4. one Landsat TM scene covers approximately 185 Â 170 km. These acquisitions are currently under timber production but the land-cover composition of these state. Global-scale analyses utilize entire scenes. For example. The data were in a format incompatible with the GIS software used by our research group and required significant processing in order to integrate with our other datasets.and federally managed lands represents the largest homogeneous forest areas in the state. however.Research. Acquiring these data in digital form was critical. whereas images are usually subset to a portion of the scene for local-level studies to speed processing. . as manual digitizing of these boundaries would have been a labor-intensive and error-prone pursuit. 3. Spatially Explicit Data Analysis. and GIS 185 2.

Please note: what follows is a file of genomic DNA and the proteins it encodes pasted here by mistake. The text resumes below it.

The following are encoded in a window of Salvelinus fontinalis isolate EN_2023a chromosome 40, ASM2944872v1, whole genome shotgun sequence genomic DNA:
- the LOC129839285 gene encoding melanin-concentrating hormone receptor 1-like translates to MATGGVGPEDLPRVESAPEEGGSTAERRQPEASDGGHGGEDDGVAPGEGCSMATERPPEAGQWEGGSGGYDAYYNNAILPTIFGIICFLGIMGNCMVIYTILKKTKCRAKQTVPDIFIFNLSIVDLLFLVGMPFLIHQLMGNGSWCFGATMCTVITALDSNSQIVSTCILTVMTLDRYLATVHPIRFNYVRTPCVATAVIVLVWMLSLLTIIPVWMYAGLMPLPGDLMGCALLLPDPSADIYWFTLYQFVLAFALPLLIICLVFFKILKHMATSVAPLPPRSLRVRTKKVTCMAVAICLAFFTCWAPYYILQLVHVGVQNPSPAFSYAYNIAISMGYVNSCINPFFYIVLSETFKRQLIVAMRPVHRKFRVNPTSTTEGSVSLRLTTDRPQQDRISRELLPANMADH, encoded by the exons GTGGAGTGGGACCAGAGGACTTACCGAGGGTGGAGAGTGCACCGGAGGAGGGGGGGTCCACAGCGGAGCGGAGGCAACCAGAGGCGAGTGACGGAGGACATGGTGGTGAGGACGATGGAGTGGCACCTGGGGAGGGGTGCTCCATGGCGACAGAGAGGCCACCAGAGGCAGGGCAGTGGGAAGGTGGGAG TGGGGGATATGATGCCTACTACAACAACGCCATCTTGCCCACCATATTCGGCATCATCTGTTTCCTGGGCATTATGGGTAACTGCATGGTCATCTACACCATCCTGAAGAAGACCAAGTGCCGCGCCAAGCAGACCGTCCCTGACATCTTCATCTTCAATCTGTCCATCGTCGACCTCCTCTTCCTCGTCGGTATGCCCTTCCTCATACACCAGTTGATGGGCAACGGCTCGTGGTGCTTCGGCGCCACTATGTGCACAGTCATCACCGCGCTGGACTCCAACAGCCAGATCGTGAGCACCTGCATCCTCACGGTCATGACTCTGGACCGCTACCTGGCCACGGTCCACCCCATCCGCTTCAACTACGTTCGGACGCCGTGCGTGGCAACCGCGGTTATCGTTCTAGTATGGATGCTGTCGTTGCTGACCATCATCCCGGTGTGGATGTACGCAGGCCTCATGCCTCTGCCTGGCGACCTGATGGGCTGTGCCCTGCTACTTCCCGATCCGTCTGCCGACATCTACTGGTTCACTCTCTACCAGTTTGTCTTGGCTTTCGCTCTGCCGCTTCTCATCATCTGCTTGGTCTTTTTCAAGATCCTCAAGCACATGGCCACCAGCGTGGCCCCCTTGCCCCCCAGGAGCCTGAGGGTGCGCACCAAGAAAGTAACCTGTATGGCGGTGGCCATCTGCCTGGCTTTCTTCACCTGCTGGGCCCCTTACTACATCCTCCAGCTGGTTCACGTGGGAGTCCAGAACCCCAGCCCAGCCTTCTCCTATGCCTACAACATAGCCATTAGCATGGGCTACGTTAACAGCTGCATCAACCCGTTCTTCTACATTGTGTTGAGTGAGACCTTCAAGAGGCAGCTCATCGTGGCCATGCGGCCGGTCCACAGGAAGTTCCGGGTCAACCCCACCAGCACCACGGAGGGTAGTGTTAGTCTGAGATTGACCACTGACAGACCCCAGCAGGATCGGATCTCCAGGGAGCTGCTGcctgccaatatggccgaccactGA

1 An important point of modeling is that models need not be predictive to be useful to researchers. Darla K. linking social factors to landscape outcomes through the integration of household. While modeling efforts are more powerful with robust datasets to evaluate their fit to the real world. and Dawn C. modeling enables the use of alternative scenarios in the behavior of a system. if a diverse set of data is available at suitable temporal and spatial resolutions. This type of analysis provides an effective tool to explore relationships between social and biophysical phenomena over a broad array of environmental conditions. are limited by the scope of existing data or the temporal and spatial resolution of those datasets. This chapter explores how modeling human-environment relationships can help researchers develop plausible explanations for land-cover change processes and how modeling methodologies can be incorporated into human-environment research. researchers are often limited in their analyses by the variables available in secondary datasets. In addition. Many empirical analyses. researchers might explore the impact of decreasing mortality and increasing population on resource use. Modeling approaches provide a means to further explore complex human-environment systems beyond the confines of existing data. The process of developing models often provides new insights .and community-level social data with remotely sensed images has yielded important insights into how complex human-environment systems function. In particular. Evans. the model construction process alone sometimes can yield insights into complex systems that are not apparent from the interpretation of empirical analyses. In addition. Munroe. however. Parker Empirical data analysis is an effective tool that can be used to test key linkages between social and biophysical drivers of land-cover change. For example.8 Modeling Land-Use/Land-Cover Change: Exploring the Dynamics of Human-Environment Relationships Tom P. Many land-cover change scientists have used this approach to make both theoretical and methodological contributions.